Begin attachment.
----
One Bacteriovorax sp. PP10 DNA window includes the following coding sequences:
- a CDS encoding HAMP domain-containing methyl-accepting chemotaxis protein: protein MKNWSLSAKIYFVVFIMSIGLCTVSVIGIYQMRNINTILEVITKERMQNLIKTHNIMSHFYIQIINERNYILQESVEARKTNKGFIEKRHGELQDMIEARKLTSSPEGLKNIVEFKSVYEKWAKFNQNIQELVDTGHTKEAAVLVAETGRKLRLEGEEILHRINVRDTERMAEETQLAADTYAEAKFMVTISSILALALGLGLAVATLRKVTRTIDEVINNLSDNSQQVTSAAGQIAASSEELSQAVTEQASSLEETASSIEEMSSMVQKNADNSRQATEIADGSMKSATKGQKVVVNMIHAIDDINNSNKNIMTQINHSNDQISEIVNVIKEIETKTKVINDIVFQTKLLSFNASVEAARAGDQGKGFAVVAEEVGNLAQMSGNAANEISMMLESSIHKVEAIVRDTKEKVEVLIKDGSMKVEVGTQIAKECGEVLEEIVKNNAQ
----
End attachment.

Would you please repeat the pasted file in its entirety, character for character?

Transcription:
One Bacteriovorax sp. PP10 DNA window includes the following coding sequences:
- a CDS encoding HAMP domain-containing methyl-accepting chemotaxis protein: protein MKNWSLSAKIYFVVFIMSIGLCTVSVIGIYQMRNINTILEVITKERMQNLIKTHNIMSHFYIQIINERNYILQESVEARKTNKGFIEKRHGELQDMIEARKLTSSPEGLKNIVEFKSVYEKWAKFNQNIQELVDTGHTKEAAVLVAETGRKLRLEGEEILHRINVRDTERMAEETQLAADTYAEAKFMVTISSILALALGLGLAVATLRKVTRTIDEVINNLSDNSQQVTSAAGQIAASSEELSQAVTEQASSLEETASSIEEMSSMVQKNADNSRQATEIADGSMKSATKGQKVVVNMIHAIDDINNSNKNIMTQINHSNDQISEIVNVIKEIETKTKVINDIVFQTKLLSFNASVEAARAGDQGKGFAVVAEEVGNLAQMSGNAANEISMMLESSIHKVEAIVRDTKEKVEVLIKDGSMKVEVGTQIAKECGEVLEEIVKNNAQ